Meet the original Tom Jones, every woman’s dream
By Deirdre Parker Smith
To many people, “Tom Jones” is the Welsh singer from the 1960s who made ladies swoon with his sexy renditions of songs such as “Delilah” and “It’s Not Unusual.”
His full name is Thomas John Woodward — he used the name Tom Jones as a nod to the fictional lothario portrayed in Piedmont Players’ latest production, “Tom Jones.”
And Tom Jones was a character in a book by Henry Fielding, written in the 1700s. What that Tom did was shocking in his day. Simply appalling.
These days, with our jaded attitudes, he seems almost tame.
Marc Trent Tucker plays an understated Tom, clueless as to why all these women are throwing themselves at him. Tom is an opportunist, though, so if a lady is willing to … give him special attention, he goes along without hesitation.
He is loved by Sophia Western, played by a petite Jillian Rippey, a student at Carson High School. She is sweet, at times firm, as she tries to love Tom and deal with his infidelities.
Tom’s guardian is Squire Allworthy, with the redoubtable Big Joe McGee, a magistrate playing a magistrate. The squire rescued the child from certain death when he was left on his doorstep by one of his staff — or so he believes.
His son, Blifil, is as trifling as his name, played by Jon Mitchell, who alternately simpers and lusts for the same Sophia.
Thwackum, another descriptive name, played by Kris Hokanson, is in charge of these wayward boys, and carries a crop, which he used frequently. Hokanson’s turn as a thwarted husband, Mr. Fitzgerald, is also a bit of a cad.
The girl who first gets Tom — and herself — in trouble is Molly, played with high spirits by Melanie Gonzalez. When the same actress plays snooty, scheming Lady Bellaston, she affects an odd speech pattern as she orders people around.
Shawn Van Wallendael and his wife, Lori Van Wallandael, show their stage experience in their roles as Squire Western and the naughty Mrs. Waters. Shawn is young Sophia’s determined, blustery father, demanding this and that, planning her life, defending her honor, denying her a marriage to Tom.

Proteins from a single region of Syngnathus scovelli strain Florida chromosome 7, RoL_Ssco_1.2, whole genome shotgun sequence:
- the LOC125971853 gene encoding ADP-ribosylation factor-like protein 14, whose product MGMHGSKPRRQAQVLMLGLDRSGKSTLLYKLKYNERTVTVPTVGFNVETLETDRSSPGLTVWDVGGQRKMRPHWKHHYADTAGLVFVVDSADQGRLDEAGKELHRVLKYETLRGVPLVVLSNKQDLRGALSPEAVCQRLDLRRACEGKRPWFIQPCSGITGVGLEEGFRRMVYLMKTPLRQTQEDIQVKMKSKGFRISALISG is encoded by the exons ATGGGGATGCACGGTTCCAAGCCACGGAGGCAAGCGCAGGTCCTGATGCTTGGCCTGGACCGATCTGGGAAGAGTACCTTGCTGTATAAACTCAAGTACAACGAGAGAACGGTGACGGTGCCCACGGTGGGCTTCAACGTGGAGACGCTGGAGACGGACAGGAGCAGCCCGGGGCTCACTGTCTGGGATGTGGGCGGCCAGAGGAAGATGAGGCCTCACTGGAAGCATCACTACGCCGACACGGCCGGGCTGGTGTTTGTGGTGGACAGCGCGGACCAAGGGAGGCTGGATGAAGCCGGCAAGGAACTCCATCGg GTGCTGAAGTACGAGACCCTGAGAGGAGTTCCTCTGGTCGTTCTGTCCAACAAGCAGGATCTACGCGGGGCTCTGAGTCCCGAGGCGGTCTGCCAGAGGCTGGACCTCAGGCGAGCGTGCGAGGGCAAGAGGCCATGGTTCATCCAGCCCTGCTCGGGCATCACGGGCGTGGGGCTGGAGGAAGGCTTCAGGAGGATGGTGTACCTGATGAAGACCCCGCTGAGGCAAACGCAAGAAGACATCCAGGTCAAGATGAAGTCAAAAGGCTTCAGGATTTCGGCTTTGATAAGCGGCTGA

Lori plays another woman who takes a turn with Tom, and she is assured and smooth in her seduction of several other men along the way.
Teresa Pitner plays Mrs. Fitzpatrick, a woman trying to deal with all the goings on. Rita Treichler is Miss Western, a meddling sort, and Sabrihah Hartsell plays several parts — a landlady, the questionable Jenny Jones and a servant.
To round out the fun, Darius Lamar swashbuckles as Ensign Nothington and Mr. Maclachlan and offers comfort as an old curate.
Will Tom ever attain his heart’s desire? Will Sophia forgive him? Will her father look past Tom’s little peccadillos? How can all this misfortune be turned around? Wait and see.
While promoted as bawdy and hilarious, Tom’s behavior is similar to a soap opera character’s, and with Tucker’s quiet, sometimes befuddled portrayal, it’s somewhat difficult to imagine what the women see in him.
There’s plenty of nice sword play and much running up and down stairs on a set that serves as house, garden, woods, an inn, multiple bedrooms, a mansion and more.
The costumes are nicely done, as well.
Piedmont says the play is rated PG-13, but it’s mostly language. Some of the jokes children wouldn’t understand anyway. You’ll see more skin on TV. With a 20-minute intermission, the play is over shortly after 9 p.m.
Crescent Construction and First National Bank present “Tom Jones,” along with Piedmont. Performances continue tonight and Saturday and May 10-13 at 7:30 p.m., with a 2;:30 p.m. performance Sunday. For tickets, call 704-633-5471 or go to www.piedmontplayers.com.
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